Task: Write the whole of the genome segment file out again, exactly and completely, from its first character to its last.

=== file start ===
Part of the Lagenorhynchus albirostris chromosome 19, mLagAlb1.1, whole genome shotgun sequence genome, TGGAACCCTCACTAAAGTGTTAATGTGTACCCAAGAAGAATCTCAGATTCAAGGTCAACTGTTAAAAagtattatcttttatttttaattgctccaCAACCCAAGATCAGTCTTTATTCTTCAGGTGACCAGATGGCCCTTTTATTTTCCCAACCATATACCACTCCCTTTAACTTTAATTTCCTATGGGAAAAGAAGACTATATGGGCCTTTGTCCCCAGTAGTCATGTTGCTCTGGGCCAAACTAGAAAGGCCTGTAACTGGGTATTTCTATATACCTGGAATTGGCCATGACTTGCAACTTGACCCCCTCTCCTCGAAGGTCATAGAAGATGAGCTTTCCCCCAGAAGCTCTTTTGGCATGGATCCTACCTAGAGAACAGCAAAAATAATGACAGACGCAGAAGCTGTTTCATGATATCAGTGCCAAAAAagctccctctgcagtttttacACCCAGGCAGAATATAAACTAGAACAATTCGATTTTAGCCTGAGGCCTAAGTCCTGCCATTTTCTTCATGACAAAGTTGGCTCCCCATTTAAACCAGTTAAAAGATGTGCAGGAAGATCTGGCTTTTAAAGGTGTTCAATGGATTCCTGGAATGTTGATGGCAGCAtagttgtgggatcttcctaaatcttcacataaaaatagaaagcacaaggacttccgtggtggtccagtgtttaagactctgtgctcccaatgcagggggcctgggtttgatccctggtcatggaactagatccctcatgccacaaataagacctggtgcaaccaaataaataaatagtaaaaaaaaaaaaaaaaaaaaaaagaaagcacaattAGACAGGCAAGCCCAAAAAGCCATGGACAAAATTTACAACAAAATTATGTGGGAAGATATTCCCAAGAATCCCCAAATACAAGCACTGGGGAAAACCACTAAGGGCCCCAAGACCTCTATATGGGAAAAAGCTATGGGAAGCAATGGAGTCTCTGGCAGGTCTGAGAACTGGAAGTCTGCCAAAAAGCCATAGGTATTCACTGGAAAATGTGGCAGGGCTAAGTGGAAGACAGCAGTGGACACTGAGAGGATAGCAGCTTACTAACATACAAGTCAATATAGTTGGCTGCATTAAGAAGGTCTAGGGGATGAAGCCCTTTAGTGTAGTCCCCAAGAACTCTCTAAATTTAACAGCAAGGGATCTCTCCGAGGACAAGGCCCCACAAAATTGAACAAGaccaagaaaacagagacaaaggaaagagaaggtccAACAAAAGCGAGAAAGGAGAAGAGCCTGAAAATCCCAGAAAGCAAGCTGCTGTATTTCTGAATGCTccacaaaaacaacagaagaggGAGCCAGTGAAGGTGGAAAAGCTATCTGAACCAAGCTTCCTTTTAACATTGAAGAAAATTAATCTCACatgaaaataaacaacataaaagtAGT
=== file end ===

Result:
Part of the Lagenorhynchus albirostris chromosome 19, mLagAlb1.1, whole genome shotgun sequence genome, TGGAACCCTCACTAAAGTGTTAATGTGTACCCAAGAAGAATCTCAGATTCAAGGTCAACTGTTAAAAagtattatcttttatttttaattgctccaCAACCCAAGATCAGTCTTTATTCTTCAGGTGACCAGATGGCCCTTTTATTTTCCCAACCATATACCACTCCCTTTAACTTTAATTTCCTATGGGAAAAGAAGACTATATGGGCCTTTGTCCCCAGTAGTCATGTTGCTCTGGGCCAAACTAGAAAGGCCTGTAACTGGGTATTTCTATATACCTGGAATTGGCCATGACTTGCAACTTGACCCCCTCTCCTCGAAGGTCATAGAAGATGAGCTTTCCCCCAGAAGCTCTTTTGGCATGGATCCTACCTAGAGAACAGCAAAAATAATGACAGACGCAGAAGCTGTTTCATGATATCAGTGCCAAAAAagctccctctgcagtttttacACCCAGGCAGAATATAAACTAGAACAATTCGATTTTAGCCTGAGGCCTAAGTCCTGCCATTTTCTTCATGACAAAGTTGGCTCCCCATTTAAACCAGTTAAAAGATGTGCAGGAAGATCTGGCTTTTAAAGGTGTTCAATGGATTCCTGGAATGTTGATGGCAGCAtagttgtgggatcttcctaaatcttcacataaaaatagaaagcacaaggacttccgtggtggtccagtgtttaagactctgtgctcccaatgcagggggcctgggtttgatccctggtcatggaactagatccctcatgccacaaataagacctggtgcaaccaaataaataaatagtaaaaaaaaaaaaaaaaaaaaaaagaaagcacaattAGACAGGCAAGCCCAAAAAGCCATGGACAAAATTTACAACAAAATTATGTGGGAAGATATTCCCAAGAATCCCCAAATACAAGCACTGGGGAAAACCACTAAGGGCCCCAAGACCTCTATATGGGAAAAAGCTATGGGAAGCAATGGAGTCTCTGGCAGGTCTGAGAACTGGAAGTCTGCCAAAAAGCCATAGGTATTCACTGGAAAATGTGGCAGGGCTAAGTGGAAGACAGCAGTGGACACTGAGAGGATAGCAGCTTACTAACATACAAGTCAATATAGTTGGCTGCATTAAGAAGGTCTAGGGGATGAAGCCCTTTAGTGTAGTCCCCAAGAACTCTCTAAATTTAACAGCAAGGGATCTCTCCGAGGACAAGGCCCCACAAAATTGAACAAGaccaagaaaacagagacaaaggaaagagaaggtccAACAAAAGCGAGAAAGGAGAAGAGCCTGAAAATCCCAGAAAGCAAGCTGCTGTATTTCTGAATGCTccacaaaaacaacagaagaggGAGCCAGTGAAGGTGGAAAAGCTATCTGAACCAAGCTTCCTTTTAACATTGAAGAAAATTAATCTCACatgaaaataaacaacataaaagtAGT